During the second half of 2006, for example, i.e. before the entry into force of Regulation (EC) No 920/2005, altogether 60 legal acts were adopted in co-decision by the European Parliament and the Council, 20 of which were Regulations :

http://consilium.europa.eu/uedocs/cmsUpload/Bilan_final.pdf

However, given that the number of co-decision acts may vary from one year to another, and that the number of cases where a Regulation is considered to be the appropriate legal instrument may also vary depending on the policy areas concerned, it is not possible to make any accurate estimate of how many Regulations are likely to be drafted, adopted and published in Irish during a given year.

The figures referred to above should therefore only be considered as indicative and can not serve as a basis for any accurate forecasts as regards the number of legal acts to be drafted in Irish during the years to come.

The General Secretariat of the Council does not hold any information as regards the number of texts that have been or will be drafted and published in Irish by other EU institutions.

However, should it be of any interest to you, you are, of course, welcome to contact the General Secretariat in a year's time in order to obtain information on the exact number of legal acts that were drafted and published in Irish in the course of 2007.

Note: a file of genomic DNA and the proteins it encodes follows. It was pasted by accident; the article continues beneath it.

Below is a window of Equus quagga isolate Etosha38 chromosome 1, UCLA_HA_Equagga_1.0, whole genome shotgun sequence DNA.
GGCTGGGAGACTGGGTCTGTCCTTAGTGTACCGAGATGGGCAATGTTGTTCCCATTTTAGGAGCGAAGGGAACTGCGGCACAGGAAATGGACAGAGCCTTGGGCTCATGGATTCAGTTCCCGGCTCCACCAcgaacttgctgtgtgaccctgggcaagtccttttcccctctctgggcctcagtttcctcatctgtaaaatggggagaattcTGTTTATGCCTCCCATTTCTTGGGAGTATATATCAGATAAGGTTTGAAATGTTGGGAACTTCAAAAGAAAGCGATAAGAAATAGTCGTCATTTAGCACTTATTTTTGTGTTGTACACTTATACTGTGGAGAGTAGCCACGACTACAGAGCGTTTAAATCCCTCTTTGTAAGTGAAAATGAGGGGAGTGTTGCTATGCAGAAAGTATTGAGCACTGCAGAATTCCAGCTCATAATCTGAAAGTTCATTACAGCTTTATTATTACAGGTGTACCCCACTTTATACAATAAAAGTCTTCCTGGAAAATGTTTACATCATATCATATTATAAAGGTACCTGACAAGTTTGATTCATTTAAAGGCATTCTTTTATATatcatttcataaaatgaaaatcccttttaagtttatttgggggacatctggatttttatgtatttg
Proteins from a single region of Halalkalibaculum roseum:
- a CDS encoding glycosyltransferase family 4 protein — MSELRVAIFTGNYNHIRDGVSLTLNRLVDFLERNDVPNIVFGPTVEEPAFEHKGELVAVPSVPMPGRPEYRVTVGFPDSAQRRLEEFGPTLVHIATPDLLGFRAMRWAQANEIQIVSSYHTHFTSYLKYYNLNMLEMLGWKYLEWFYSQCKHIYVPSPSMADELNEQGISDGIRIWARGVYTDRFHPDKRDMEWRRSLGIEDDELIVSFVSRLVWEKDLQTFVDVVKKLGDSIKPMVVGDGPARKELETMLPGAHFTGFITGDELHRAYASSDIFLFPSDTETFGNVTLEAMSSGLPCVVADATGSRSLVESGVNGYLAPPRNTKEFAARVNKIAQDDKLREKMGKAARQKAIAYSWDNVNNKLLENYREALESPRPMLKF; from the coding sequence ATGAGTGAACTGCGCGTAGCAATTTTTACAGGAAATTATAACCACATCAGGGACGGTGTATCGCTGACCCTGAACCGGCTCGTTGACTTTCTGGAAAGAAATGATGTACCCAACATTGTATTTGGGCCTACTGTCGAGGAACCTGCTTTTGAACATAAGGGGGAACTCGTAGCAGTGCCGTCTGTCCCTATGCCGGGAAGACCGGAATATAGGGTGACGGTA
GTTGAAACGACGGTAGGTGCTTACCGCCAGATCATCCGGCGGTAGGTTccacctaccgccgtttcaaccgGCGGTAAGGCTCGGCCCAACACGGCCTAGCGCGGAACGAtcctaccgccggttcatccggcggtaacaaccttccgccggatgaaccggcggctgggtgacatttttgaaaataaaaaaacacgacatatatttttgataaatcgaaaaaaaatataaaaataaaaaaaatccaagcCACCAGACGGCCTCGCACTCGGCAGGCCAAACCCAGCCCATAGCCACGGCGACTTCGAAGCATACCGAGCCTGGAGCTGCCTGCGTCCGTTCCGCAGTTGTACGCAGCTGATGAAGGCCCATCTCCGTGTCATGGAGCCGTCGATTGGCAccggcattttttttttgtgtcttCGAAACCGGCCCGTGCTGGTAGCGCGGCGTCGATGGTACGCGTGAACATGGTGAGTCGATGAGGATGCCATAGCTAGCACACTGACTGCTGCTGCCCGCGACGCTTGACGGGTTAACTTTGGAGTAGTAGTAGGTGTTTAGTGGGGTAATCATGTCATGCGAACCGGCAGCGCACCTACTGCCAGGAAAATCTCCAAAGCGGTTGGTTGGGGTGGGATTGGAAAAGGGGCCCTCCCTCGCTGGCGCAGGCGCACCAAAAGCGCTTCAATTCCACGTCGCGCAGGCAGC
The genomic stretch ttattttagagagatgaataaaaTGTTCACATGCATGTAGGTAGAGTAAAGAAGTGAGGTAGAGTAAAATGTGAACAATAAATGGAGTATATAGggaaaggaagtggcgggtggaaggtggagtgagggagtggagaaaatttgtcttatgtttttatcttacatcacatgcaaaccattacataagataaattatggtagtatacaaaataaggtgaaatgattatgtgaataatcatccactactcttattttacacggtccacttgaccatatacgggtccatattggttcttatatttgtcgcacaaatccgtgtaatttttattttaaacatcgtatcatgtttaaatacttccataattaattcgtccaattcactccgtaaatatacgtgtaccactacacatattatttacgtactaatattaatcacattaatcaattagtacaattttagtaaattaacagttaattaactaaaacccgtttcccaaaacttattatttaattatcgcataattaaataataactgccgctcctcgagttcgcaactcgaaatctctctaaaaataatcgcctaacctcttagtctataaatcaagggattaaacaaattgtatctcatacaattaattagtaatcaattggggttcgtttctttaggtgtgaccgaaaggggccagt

Sincerely,

Maureen A. Barnett
DG F - Information to the Public
General Secretariat of the Council of the European Union
Tel: 00 32 2 281 5650
Fax: 00 32 2 281 4977
Internet: http://www.consilium.europa.eu/infopublic
Messages to the Information Service should be sent via the internet page.

The views expressed are purely those of the writer and may not in any circumstances be regarded as stating an official position of the Council.

The Council is a legislative body and therefore not responsible for questions concerning jurisdiction or the execution of EU legislative acts.

For future correspondence please use the following link.

http://www.consilium.europa.eu/cms3_applications/applic...mmclo@eircom.net

Related Link: http://www.foreignpolicy.ie
author by Duinepublication date Wed Feb 21, 2007 16:20author address author phone Report this post to the editors

20% de na dlithe

Sin beagnach an méid Gaeilge ar "Shaormheáin Éirinn" . ;-)

author by Pigstypublication date Wed Feb 21, 2007 14:54author address author phone Report this post to the editors

Does that mean we won't be able to read obscure technichal regulations about the level of the trace elements boron, cobalt, copper, iron, manganese, molybdenum and zinc contained in fertilizers,
in a dead language?

http://eur-lex.europa.eu/LexUriServ/LexUriServ.do?uri=CELEX:31989L0530:EN:HTML

How will Ireland survive?

Related Link: http://eur-lex.europa.eu/LexUriServ/LexUriServ.do?uri=CELEX:31989L0530:EN:HTML
author by P. Sayerspublication date Sat Feb 17, 2007 02:38author address author phone Report this post to the editors

That is terrible. No one in Ireland will know what is going on if it isn't translated into Irish. After all, only a tiny proportion of Irish people understand English. It took me eight hours to compose this paragraph in this unfamiliar language.